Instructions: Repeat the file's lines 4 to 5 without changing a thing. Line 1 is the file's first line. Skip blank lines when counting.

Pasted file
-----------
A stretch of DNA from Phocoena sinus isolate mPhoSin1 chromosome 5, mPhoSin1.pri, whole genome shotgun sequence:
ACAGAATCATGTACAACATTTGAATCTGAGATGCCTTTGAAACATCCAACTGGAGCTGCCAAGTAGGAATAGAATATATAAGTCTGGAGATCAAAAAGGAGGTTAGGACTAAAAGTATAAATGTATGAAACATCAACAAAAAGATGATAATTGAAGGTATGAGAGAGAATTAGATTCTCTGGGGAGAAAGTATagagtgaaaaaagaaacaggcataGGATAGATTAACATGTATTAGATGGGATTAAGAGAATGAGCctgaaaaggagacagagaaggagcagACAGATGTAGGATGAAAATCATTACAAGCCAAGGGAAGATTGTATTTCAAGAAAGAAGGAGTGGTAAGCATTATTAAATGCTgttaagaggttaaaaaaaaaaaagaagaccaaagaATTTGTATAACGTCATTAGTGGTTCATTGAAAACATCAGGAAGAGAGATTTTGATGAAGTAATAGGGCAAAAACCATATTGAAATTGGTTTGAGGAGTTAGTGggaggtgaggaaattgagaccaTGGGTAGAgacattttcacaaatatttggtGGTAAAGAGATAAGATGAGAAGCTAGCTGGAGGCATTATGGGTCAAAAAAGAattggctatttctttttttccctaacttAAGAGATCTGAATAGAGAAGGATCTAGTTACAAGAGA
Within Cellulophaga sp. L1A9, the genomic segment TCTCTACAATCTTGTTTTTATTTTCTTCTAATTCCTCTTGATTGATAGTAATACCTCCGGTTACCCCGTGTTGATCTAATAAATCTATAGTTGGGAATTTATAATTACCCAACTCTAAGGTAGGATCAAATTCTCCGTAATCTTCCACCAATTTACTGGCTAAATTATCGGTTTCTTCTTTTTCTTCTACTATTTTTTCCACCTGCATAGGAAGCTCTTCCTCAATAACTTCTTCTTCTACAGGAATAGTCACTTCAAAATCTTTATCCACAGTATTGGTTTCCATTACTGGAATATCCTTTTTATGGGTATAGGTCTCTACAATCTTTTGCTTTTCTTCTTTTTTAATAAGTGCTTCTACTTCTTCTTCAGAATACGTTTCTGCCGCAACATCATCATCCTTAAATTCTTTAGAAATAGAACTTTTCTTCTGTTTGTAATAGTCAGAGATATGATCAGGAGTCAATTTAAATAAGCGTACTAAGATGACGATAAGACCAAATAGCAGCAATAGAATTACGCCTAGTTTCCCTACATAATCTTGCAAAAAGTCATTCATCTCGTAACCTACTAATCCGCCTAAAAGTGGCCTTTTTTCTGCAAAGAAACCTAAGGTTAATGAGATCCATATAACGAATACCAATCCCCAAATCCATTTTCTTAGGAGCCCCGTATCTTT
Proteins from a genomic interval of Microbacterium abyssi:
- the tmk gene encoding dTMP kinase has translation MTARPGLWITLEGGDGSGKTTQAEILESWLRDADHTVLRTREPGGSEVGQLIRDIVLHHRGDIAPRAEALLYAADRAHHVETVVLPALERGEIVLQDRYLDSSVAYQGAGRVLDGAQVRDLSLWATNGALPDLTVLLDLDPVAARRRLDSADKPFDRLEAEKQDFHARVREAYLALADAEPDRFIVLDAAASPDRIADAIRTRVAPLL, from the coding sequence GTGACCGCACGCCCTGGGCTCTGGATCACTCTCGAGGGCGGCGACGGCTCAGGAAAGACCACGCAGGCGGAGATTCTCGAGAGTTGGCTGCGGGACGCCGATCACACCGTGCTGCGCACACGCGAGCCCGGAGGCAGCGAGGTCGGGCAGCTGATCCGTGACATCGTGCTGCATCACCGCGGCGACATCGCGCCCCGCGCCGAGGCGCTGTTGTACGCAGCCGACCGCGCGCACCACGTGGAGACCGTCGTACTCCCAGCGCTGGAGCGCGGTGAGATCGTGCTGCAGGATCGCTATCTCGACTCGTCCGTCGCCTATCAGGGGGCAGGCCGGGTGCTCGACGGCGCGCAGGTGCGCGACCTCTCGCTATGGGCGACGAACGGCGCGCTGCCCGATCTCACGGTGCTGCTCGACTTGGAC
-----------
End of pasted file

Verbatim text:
Proteins from a genomic interval of Microbacterium abyssi:
- the tmk gene encoding dTMP kinase has translation MTARPGLWITLEGGDGSGKTTQAEILESWLRDADHTVLRTREPGGSEVGQLIRDIVLHHRGDIAPRAEALLYAADRAHHVETVVLPALERGEIVLQDRYLDSSVAYQGAGRVLDGAQVRDLSLWATNGALPDLTVLLDLDPVAARRRLDSADKPFDRLEAEKQDFHARVREAYLALADAEPDRFIVLDAAASPDRIADAIRTRVAPLL, from the coding sequence GTGACCGCACGCCCTGGGCTCTGGATCACTCTCGAGGGCGGCGACGGCTCAGGAAAGACCACGCAGGCGGAGATTCTCGAGAGTTGGCTGCGGGACGCCGATCACACCGTGCTGCGCACACGCGAGCCCGGAGGCAGCGAGGTCGGGCAGCTGATCCGTGACATCGTGCTGCATCACCGCGGCGACATCGCGCCCCGCGCCGAGGCGCTGTTGTACGCAGCCGACCGCGCGCACCACGTGGAGACCGTCGTACTCCCAGCGCTGGAGCGCGGTGAGATCGTGCTGCAGGATCGCTATCTCGACTCGTCCGTCGCCTATCAGGGGGCAGGCCGGGTGCTCGACGGCGCGCAGGTGCGCGACCTCTCGCTATGGGCGACGAACGGCGCGCTGCCCGATCTCACGGTGCTGCTCGACTTGGAC